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The Magic of Cats

magical-catsOne of the most common questions asked between newly dating couples is if the other person is a “cat person” or a “dog person.” This seemingly mundane inquiry is supposed to provide adequate assessment for the nature of the individual since he or she tends to like the animal which resembles his or her habits the most.

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Many like to think of “cat people” as those in the minority since dogs tend to be thought of as man’s best friend in Western society, but cats actually have a regal and long standing tie to humanity all on their own. Even though dogs tend to be steady in their role as side by side companions of mankind, cats have been through a roller coaster of ups and downs with some cultures idolizing them as gods or the height of the presence of the mystical and magical on the earthly plane to being very negative omens or animal embodiment of demons and evil spirits.

The fact that cats are still around and still part of many individualized belief systems and folklore shows that they are truly strong animals that can outlast any negative press and a history of being hated only to rise above all that to remain special in the hearts of humans. The magic of cats spans the ages though, and these mystical felines have been the foundation of several different branches of the supernatural realm over the eons.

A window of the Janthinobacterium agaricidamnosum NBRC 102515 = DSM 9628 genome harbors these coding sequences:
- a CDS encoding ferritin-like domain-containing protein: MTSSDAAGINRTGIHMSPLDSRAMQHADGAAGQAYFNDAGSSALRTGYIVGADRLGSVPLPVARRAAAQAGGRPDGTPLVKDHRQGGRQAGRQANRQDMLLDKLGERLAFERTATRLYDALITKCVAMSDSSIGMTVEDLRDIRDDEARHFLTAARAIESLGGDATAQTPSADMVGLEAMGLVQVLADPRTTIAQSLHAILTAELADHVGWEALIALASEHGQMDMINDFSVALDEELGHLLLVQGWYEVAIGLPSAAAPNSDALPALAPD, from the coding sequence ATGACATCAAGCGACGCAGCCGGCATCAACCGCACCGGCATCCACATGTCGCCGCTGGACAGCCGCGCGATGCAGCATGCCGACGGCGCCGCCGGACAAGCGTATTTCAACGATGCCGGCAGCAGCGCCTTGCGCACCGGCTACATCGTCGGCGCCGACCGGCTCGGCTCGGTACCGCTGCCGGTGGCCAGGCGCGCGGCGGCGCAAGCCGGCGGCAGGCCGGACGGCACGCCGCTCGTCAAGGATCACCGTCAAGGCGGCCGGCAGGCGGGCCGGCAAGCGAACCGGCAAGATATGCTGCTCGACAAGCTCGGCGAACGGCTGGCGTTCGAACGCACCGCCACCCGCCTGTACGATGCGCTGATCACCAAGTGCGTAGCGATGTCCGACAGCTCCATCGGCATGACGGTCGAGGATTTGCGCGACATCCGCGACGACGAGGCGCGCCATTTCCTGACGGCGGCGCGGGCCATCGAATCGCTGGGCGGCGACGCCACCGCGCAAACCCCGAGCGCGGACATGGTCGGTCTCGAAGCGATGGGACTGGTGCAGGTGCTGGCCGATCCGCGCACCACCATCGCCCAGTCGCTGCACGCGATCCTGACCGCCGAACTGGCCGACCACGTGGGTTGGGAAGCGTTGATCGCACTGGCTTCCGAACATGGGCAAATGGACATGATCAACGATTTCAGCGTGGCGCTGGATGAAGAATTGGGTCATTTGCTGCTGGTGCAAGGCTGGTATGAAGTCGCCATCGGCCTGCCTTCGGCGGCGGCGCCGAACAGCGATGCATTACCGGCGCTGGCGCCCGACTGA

Ancient Egypt

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One of the most famous cases of cats being seen as extremely special supernatural beings is of course ancient Egypt. While they were not exactly worshiped as is the common misconception, they were still kept in very high esteem as they kept rodents away and were skilled natural hunters.

The Egyptian goddess of protection and fertility known as Bastet (or merely Bast) was often seen in the mythology as a cat or enjoyed the ability to take on the form of a cat. This religious link meant that most Egyptians paid great respect to domestic cats in case the feline happened to be the goddess in her primordial form.